# secret fetching is audited by windmill.

secret = wmill.get_variable("f/examples/secret")
secret = "No secret yet at f/examples/secret !"

print(f"The variable at `f/examples/secret`: {secret}")

# Get last state of this script execution by the same trigger/user
last_state = wmill.get_state()
new_state = {"foo": 42} if last_state is None else last_state
new_state["foo"] += 1

# fetch reserved variables as environment variables
user = os.environ.get("WM_USERNAME")
# the return value is then parsed and can be retrieved by other scripts conveniently
return {"splitted": name.split(), "user": user, "state": new_state}

In Windmill, scripts need to have a main function that will be the script's entrypoint. There are a few important things to note about the main.

  • The main arguments are used for generating 1. the input spec of the Script, and 2. the frontend that you see when running the Script as a standalone app.
  • Type annotations are used to generate the UI form, and help pre-validate inputs. While not mandatory, they are highly recommended. You can customize the UI in later steps (but not change the input type!).

Also take a look at the import statement. The import wmill imports the Windmill client, that is needed for example to access variables or resources. We won't go into that here.

Back to our Hello World. We can clear up unused import statements, change the main to take in the user's name. Let's also return the name, maybe we can use this later if we use this Script within a Flow and need to pass it on.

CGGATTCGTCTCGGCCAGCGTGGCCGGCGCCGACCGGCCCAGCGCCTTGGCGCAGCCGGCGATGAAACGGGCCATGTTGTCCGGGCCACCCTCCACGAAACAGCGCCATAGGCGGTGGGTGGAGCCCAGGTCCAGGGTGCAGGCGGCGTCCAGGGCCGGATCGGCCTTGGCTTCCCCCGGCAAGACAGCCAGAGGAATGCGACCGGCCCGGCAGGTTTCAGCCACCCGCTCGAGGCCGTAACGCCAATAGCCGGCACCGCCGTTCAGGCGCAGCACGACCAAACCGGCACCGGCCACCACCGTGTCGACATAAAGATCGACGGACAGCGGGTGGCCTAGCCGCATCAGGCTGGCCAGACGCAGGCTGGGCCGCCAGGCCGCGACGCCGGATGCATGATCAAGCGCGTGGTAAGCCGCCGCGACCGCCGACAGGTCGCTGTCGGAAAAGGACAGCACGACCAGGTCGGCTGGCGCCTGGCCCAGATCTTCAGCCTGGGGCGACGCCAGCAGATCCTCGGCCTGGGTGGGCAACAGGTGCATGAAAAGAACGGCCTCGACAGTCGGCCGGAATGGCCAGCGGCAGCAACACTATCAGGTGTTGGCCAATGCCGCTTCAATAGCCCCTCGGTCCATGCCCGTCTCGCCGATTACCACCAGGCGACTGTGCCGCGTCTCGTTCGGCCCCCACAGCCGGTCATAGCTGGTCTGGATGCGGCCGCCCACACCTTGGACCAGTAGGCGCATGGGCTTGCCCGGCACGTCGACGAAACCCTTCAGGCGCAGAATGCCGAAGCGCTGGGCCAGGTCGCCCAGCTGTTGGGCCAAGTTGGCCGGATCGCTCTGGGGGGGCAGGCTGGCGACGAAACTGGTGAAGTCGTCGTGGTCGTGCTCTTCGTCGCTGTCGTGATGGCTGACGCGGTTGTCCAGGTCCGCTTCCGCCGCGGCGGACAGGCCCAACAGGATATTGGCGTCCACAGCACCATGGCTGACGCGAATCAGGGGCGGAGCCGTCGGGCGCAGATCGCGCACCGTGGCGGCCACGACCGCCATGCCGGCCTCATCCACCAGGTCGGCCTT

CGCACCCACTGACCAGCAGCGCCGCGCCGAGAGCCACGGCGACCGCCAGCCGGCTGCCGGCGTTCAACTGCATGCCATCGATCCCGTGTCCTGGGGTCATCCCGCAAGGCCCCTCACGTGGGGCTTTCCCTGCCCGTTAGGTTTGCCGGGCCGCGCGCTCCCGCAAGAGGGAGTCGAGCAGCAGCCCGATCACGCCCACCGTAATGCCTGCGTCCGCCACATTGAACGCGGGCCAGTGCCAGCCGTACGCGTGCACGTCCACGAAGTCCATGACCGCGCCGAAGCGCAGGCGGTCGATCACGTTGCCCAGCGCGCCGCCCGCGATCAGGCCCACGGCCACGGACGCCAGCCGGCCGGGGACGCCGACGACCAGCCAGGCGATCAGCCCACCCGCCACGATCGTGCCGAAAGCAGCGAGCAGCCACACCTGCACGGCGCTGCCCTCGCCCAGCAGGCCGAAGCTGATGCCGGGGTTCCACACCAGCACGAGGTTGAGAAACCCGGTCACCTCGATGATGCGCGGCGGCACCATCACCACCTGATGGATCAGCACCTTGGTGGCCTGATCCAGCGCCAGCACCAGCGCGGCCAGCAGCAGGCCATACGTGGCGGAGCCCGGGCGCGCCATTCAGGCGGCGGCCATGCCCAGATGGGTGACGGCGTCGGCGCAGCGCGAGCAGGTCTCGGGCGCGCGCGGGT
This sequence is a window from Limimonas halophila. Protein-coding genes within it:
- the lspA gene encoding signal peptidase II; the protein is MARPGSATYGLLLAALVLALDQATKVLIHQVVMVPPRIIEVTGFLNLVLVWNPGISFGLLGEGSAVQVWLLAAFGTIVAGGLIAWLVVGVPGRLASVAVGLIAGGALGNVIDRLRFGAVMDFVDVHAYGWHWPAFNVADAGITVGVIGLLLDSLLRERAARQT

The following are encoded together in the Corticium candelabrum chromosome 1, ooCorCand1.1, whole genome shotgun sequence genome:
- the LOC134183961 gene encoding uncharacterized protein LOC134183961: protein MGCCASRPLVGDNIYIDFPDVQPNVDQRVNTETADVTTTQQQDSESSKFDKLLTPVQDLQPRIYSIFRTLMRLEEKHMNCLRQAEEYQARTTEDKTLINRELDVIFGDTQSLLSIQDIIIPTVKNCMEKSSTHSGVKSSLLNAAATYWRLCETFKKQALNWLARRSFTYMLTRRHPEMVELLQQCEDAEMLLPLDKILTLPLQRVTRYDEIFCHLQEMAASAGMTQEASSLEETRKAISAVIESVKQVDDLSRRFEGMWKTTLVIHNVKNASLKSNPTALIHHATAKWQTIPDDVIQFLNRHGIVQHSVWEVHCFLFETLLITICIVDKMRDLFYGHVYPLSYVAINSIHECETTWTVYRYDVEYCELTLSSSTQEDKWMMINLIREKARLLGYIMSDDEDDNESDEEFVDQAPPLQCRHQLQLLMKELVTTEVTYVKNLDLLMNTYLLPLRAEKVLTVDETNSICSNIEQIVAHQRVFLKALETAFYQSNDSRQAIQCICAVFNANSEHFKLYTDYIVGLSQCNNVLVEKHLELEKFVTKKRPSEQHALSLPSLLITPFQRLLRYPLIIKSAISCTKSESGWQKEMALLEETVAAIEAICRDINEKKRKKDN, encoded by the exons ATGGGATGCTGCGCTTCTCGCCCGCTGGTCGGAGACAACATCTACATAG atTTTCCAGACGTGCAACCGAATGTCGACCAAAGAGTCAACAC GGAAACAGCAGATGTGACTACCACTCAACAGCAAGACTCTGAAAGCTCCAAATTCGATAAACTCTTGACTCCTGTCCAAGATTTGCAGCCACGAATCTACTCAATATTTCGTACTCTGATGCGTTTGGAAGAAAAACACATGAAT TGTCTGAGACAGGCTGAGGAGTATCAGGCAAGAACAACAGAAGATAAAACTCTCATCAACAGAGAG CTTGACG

def main(name:str):
print("Hello world. Oh, it's you {}? Greetings!".format(name))
return name

Look at the UI preview on the right: it was updated to match the input signature. Run a preview (Ctrl + Enter) to verify everything works. Now let's go to the last step: the "Advanced" settings.

Advanced settings

In this step, you can:

  • Add a Description to the Script. This is where you can give instructions to users on how to run your Script. It supports markdown!
  • Customize the Script Arguments. The UI is generated from the Script's main function signature, but you can add additional constraints here. For example, we could use the Format add a regex here to make sure users are providing a name with only alphanumeric characters: ^[A-Za-z0-9]*$. Let's still allow numbers in case you're some tech billionaire's kid.

Advanced settings for Python script

We're done! Save your script. Note that Scripts are versioned in Windmill, and each script version is uniquely identified by a hash.


Now let's look at what users of this script will do. Click on the Run button to load this script. You'll see the user input form we defined earlier.

Fill in the input field, then hit "Run". You should see a run view, as well as your logs. All script runs are also available in the Runs menu on the left.

Run hello world in Python

You can also chose to run your script from the CLI with the pre-made Command-Line Interface call.

What's next?

This script is a minimal working example, but there's a few more steps we need in a real-world use case: